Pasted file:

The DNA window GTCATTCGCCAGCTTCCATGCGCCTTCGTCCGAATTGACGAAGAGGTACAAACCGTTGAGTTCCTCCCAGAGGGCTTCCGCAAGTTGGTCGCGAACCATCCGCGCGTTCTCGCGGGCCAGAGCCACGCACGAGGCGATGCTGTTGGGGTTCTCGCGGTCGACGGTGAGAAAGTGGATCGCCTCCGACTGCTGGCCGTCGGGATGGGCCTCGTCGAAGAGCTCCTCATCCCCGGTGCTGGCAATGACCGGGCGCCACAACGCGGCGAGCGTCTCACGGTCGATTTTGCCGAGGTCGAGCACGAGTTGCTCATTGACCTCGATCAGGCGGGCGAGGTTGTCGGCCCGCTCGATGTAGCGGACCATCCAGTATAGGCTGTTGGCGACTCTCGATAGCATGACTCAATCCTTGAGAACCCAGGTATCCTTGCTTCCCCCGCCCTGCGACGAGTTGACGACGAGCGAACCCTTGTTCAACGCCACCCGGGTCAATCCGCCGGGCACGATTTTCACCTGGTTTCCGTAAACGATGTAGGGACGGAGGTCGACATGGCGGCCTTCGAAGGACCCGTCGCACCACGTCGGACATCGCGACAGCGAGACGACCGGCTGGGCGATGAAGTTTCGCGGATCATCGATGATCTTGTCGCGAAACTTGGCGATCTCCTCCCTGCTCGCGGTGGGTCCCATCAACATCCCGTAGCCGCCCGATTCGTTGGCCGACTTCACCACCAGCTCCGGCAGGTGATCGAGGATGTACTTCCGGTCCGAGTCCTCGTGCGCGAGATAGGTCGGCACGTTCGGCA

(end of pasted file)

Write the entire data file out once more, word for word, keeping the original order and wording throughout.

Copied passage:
The DNA window GTCATTCGCCAGCTTCCATGCGCCTTCGTCCGAATTGACGAAGAGGTACAAACCGTTGAGTTCCTCCCAGAGGGCTTCCGCAAGTTGGTCGCGAACCATCCGCGCGTTCTCGCGGGCCAGAGCCACGCACGAGGCGATGCTGTTGGGGTTCTCGCGGTCGACGGTGAGAAAGTGGATCGCCTCCGACTGCTGGCCGTCGGGATGGGCCTCGTCGAAGAGCTCCTCATCCCCGGTGCTGGCAATGACCGGGCGCCACAACGCGGCGAGCGTCTCACGGTCGATTTTGCCGAGGTCGAGCACGAGTTGCTCATTGACCTCGATCAGGCGGGCGAGGTTGTCGGCCCGCTCGATGTAGCGGACCATCCAGTATAGGCTGTTGGCGACTCTCGATAGCATGACTCAATCCTTGAGAACCCAGGTATCCTTGCTTCCCCCGCCCTGCGACGAGTTGACGACGAGCGAACCCTTGTTCAACGCCACCCGGGTCAATCCGCCGGGCACGATTTTCACCTGGTTTCCGTAAACGATGTAGGGACGGAGGTCGACATGGCGGCCTTCGAAGGACCCGTCGCACCACGTCGGACATCGCGACAGCGAGACGACCGGCTGGGCGATGAAGTTTCGCGGATCATCGATGATCTTGTCGCGAAACTTGGCGATCTCCTCCCTGCTCGCGGTGGGTCCCATCAACATCCCGTAGCCGCCCGATTCGTTGGCCGACTTCACCACCAGCTCCGGCAGGTGATCGAGGATGTACTTCCGGTCCGAGTCCTCGTGCGCGAGATAGGTCGGCACGTTCGGCA